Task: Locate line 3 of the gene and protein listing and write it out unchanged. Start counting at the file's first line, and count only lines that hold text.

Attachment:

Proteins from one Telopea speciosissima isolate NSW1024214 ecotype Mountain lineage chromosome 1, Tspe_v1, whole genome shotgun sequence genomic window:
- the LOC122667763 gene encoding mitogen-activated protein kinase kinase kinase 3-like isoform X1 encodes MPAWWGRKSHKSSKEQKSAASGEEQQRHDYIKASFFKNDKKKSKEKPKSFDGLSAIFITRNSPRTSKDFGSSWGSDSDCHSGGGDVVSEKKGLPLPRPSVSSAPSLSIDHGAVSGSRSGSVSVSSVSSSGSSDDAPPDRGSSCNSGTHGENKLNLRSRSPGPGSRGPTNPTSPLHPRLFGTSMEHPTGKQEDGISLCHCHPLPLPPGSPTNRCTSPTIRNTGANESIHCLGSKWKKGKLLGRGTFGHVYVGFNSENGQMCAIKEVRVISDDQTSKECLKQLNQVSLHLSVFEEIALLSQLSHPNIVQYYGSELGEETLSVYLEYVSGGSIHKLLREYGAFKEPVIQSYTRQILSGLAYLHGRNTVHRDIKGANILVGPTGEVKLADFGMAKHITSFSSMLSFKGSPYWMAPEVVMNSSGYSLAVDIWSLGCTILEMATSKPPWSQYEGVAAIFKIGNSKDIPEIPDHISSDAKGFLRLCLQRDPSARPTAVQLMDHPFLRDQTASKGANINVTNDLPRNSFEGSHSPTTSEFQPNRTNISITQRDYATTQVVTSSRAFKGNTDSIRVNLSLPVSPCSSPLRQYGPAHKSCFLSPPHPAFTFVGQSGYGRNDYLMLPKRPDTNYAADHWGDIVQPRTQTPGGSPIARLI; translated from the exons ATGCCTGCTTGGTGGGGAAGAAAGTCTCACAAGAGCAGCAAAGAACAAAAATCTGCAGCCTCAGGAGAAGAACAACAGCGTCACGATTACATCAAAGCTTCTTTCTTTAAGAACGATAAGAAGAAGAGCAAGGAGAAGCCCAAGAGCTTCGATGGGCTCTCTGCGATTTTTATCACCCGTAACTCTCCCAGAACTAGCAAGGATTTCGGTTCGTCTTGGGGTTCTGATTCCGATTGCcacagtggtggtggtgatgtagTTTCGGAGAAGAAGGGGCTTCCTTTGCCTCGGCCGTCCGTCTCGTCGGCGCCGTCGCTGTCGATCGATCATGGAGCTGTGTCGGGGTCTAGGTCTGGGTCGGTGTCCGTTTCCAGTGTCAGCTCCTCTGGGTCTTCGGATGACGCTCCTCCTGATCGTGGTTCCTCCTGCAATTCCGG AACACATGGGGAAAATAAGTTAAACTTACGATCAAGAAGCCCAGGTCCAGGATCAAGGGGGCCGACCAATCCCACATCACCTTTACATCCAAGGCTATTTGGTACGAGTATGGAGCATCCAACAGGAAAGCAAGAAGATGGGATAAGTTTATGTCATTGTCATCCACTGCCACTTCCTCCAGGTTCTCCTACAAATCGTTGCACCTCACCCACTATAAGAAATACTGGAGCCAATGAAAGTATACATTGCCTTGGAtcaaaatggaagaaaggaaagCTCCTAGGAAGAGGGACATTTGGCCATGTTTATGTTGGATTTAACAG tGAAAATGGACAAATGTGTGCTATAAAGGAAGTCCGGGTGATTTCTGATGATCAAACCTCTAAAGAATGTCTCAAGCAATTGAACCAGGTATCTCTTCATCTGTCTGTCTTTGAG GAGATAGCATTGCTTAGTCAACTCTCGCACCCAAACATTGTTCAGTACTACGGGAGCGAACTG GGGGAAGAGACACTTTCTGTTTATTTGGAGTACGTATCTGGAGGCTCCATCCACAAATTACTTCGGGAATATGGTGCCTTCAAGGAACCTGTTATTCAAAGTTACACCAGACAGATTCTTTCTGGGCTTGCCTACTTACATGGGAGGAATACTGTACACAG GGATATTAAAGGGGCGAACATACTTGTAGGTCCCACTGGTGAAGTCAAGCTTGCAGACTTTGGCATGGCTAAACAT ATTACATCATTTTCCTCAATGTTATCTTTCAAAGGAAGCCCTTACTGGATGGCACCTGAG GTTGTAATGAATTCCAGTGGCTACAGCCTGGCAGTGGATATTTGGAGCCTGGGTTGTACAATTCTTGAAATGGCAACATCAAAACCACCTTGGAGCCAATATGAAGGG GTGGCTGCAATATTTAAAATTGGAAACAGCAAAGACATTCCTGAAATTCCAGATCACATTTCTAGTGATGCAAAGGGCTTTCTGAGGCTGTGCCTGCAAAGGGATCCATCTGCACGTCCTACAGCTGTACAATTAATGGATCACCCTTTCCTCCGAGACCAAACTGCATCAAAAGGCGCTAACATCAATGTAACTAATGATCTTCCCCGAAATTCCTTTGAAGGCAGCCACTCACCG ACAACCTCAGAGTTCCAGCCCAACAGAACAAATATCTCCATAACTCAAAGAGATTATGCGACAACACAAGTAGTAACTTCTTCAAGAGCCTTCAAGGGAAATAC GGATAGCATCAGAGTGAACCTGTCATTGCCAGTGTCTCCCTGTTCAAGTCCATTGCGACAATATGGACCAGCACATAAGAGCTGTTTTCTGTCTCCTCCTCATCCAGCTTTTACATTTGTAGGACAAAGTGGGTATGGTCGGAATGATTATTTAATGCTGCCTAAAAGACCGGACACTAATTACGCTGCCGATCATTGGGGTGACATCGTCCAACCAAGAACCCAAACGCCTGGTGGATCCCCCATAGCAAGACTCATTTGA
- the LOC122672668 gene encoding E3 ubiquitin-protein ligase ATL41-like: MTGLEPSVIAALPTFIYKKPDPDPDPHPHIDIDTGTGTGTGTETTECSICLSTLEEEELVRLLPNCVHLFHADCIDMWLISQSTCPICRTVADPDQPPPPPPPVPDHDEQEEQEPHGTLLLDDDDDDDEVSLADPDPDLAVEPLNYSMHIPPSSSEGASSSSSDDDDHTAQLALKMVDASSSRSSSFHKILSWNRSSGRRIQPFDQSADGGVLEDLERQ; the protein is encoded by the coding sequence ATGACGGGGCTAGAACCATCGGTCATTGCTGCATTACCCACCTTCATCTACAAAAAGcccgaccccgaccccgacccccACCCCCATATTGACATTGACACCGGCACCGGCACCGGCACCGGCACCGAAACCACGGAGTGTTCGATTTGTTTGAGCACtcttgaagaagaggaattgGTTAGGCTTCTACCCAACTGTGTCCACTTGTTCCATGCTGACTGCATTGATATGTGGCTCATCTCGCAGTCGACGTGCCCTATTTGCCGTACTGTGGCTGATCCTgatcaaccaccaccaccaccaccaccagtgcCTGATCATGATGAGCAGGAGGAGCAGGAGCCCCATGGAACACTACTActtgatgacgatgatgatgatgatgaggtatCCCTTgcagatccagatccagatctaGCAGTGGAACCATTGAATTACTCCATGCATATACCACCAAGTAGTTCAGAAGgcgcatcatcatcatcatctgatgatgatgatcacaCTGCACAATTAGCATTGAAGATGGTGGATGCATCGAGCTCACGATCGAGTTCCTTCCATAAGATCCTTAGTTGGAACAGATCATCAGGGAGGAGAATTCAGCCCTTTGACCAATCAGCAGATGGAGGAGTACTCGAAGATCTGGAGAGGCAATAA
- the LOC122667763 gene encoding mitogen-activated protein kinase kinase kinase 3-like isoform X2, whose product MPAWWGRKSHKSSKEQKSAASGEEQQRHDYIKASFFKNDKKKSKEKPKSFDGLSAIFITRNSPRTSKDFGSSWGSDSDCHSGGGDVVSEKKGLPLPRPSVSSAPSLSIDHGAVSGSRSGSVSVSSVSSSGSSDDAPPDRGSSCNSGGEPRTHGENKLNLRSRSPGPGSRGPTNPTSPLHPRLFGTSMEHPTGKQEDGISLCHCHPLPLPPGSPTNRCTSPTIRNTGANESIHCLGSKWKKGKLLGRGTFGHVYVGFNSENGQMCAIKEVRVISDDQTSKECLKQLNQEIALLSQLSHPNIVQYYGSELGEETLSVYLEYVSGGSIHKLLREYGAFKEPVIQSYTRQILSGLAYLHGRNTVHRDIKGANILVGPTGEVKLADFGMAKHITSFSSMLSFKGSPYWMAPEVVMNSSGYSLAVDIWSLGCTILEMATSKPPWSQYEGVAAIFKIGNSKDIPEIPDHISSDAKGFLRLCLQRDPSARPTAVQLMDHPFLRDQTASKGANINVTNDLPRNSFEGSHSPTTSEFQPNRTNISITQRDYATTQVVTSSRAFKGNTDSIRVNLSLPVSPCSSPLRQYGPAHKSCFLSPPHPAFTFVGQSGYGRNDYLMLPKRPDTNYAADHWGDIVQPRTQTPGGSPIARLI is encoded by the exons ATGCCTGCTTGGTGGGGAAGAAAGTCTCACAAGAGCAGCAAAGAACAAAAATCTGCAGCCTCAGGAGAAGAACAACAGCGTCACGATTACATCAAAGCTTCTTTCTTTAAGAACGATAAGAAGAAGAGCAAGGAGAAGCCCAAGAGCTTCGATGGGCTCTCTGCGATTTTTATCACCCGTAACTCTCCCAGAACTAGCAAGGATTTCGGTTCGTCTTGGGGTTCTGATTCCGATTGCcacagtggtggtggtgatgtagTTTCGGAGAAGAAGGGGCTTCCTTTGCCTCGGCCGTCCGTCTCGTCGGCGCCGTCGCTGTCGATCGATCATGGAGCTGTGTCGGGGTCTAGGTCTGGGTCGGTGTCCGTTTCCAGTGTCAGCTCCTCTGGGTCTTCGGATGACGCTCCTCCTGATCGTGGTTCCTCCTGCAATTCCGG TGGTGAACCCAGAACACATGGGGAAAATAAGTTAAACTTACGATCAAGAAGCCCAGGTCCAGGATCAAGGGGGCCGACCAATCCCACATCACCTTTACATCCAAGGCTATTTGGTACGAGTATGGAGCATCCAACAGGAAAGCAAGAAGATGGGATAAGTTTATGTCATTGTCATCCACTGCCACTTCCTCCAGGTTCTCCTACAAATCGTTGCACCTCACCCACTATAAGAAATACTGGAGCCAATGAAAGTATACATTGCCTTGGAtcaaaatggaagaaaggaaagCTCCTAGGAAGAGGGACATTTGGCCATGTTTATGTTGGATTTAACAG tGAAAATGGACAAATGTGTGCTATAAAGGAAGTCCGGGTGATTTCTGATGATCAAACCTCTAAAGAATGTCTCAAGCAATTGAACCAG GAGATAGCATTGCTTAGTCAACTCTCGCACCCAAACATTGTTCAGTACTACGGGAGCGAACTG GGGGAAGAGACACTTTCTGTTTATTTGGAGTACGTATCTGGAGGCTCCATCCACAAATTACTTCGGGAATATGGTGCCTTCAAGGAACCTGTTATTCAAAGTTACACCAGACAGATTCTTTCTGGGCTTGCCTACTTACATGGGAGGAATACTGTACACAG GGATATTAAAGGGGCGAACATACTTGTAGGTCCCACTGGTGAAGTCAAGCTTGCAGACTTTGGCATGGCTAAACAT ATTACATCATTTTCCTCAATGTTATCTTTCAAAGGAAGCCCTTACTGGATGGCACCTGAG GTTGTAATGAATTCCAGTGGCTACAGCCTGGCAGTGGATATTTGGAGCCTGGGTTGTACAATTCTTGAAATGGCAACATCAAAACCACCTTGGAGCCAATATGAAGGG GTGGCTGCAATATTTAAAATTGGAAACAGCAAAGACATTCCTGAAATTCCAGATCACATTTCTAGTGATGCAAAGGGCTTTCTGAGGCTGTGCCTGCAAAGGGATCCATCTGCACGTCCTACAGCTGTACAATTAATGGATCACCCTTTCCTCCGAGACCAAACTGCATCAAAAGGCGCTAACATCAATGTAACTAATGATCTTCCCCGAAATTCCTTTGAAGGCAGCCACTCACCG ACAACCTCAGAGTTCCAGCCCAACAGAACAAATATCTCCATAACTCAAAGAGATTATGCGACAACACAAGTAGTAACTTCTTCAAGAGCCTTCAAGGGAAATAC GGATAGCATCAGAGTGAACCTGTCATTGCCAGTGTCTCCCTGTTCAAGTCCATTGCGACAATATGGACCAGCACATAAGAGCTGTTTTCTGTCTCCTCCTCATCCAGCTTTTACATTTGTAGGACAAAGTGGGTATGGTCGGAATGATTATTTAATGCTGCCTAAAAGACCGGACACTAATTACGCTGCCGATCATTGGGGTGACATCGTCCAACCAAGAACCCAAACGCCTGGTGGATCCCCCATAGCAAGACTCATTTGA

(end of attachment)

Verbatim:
- the LOC122672668 gene encoding E3 ubiquitin-protein ligase ATL41-like: MTGLEPSVIAALPTFIYKKPDPDPDPHPHIDIDTGTGTGTGTETTECSICLSTLEEEELVRLLPNCVHLFHADCIDMWLISQSTCPICRTVADPDQPPPPPPPVPDHDEQEEQEPHGTLLLDDDDDDDEVSLADPDPDLAVEPLNYSMHIPPSSSEGASSSSSDDDDHTAQLALKMVDASSSRSSSFHKILSWNRSSGRRIQPFDQSADGGVLEDLERQ; the protein is encoded by the coding sequence ATGACGGGGCTAGAACCATCGGTCATTGCTGCATTACCCACCTTCATCTACAAAAAGcccgaccccgaccccgacccccACCCCCATATTGACATTGACACCGGCACCGGCACCGGCACCGGCACCGAAACCACGGAGTGTTCGATTTGTTTGAGCACtcttgaagaagaggaattgGTTAGGCTTCTACCCAACTGTGTCCACTTGTTCCATGCTGACTGCATTGATATGTGGCTCATCTCGCAGTCGACGTGCCCTATTTGCCGTACTGTGGCTGATCCTgatcaaccaccaccaccaccaccaccagtgcCTGATCATGATGAGCAGGAGGAGCAGGAGCCCCATGGAACACTACTActtgatgacgatgatgatgatgatgaggtatCCCTTgcagatccagatccagatctaGCAGTGGAACCATTGAATTACTCCATGCATATACCACCAAGTAGTTCAGAAGgcgcatcatcatcatcatctgatgatgatgatcacaCTGCACAATTAGCATTGAAGATGGTGGATGCATCGAGCTCACGATCGAGTTCCTTCCATAAGATCCTTAGTTGGAACAGATCATCAGGGAGGAGAATTCAGCCCTTTGACCAATCAGCAGATGGAGGAGTACTCGAAGATCTGGAGAGGCAATAA